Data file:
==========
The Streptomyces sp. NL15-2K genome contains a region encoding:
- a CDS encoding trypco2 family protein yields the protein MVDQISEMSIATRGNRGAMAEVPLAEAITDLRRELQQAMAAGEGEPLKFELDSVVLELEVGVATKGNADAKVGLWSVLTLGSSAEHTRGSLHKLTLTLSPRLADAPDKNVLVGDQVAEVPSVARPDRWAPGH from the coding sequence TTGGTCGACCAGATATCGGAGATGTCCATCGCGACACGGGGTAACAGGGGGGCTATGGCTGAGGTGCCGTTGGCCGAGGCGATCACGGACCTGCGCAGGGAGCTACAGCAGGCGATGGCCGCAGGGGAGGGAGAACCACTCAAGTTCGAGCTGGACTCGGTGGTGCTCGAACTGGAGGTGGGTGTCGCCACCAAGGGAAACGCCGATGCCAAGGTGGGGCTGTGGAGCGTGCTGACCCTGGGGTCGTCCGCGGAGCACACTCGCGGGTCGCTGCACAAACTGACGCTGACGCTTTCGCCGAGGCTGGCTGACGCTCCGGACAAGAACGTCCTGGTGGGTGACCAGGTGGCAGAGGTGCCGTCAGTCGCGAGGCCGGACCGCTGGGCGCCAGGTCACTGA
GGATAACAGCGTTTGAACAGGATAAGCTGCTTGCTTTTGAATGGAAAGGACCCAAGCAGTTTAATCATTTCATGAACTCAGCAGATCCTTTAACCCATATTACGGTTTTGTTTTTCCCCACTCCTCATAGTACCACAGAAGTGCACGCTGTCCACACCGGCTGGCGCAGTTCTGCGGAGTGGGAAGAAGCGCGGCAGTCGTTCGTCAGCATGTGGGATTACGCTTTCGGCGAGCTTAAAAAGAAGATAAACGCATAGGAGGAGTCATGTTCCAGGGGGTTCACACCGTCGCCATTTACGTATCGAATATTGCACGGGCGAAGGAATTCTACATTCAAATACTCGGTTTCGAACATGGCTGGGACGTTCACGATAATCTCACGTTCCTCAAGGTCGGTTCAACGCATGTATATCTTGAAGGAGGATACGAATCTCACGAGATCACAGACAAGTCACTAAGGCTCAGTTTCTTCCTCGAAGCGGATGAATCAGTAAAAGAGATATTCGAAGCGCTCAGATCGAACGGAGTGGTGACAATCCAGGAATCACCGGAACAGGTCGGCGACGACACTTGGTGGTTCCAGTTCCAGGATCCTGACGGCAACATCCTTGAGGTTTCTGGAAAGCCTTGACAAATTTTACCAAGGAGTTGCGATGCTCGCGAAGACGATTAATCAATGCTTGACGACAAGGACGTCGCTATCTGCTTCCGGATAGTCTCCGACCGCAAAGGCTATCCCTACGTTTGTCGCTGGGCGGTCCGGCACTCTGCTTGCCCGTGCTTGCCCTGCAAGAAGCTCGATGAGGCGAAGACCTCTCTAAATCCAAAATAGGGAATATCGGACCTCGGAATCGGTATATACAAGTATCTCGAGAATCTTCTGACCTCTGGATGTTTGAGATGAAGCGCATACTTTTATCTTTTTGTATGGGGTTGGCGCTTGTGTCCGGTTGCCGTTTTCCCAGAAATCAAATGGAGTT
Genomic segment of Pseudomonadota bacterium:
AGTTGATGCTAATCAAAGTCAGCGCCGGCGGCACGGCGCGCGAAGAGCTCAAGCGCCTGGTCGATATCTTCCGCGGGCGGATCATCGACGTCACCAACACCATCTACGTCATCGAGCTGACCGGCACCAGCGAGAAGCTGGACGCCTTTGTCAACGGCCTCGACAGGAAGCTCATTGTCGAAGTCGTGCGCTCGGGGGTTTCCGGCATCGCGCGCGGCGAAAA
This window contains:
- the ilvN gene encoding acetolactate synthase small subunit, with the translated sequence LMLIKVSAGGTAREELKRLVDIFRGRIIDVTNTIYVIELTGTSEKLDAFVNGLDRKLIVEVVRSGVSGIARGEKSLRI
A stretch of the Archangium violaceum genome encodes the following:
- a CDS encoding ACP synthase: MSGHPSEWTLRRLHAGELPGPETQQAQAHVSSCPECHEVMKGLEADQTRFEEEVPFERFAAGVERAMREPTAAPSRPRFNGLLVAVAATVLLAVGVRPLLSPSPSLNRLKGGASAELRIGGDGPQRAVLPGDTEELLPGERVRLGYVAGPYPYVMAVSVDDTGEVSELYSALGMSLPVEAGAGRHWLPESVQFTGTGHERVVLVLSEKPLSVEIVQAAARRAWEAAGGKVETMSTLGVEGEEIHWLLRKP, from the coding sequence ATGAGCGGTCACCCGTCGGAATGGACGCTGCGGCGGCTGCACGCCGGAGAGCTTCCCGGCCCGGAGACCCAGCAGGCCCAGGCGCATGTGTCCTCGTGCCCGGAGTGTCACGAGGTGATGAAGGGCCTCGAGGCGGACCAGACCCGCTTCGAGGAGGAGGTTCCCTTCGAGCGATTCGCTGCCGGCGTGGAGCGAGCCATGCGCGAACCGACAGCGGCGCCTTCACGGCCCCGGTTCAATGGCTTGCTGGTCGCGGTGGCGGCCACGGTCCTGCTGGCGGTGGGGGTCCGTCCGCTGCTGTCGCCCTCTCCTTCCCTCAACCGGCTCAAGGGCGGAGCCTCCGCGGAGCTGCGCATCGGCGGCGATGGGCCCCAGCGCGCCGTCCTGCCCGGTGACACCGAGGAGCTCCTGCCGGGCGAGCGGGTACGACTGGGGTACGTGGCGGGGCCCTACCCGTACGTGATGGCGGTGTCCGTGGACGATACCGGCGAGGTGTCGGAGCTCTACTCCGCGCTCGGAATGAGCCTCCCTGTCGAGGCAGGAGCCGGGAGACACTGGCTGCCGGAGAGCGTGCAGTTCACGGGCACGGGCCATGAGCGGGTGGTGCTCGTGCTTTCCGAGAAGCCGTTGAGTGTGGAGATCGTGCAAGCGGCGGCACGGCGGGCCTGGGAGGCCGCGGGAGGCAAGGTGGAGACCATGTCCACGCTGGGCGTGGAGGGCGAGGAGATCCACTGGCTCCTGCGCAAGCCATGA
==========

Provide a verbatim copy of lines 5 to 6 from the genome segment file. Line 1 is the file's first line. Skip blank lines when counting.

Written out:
AGTTGATGCTAATCAAAGTCAGCGCCGGCGGCACGGCGCGCGAAGAGCTCAAGCGCCTGGTCGATATCTTCCGCGGGCGGATCATCGACGTCACCAACACCATCTACGTCATCGAGCTGACCGGCACCAGCGAGAAGCTGGACGCCTTTGTCAACGGCCTCGACAGGAAGCTCATTGTCGAAGTCGTGCGCTCGGGGGTTTCCGGCATCGCGCGCGGCGAAAA
This window contains: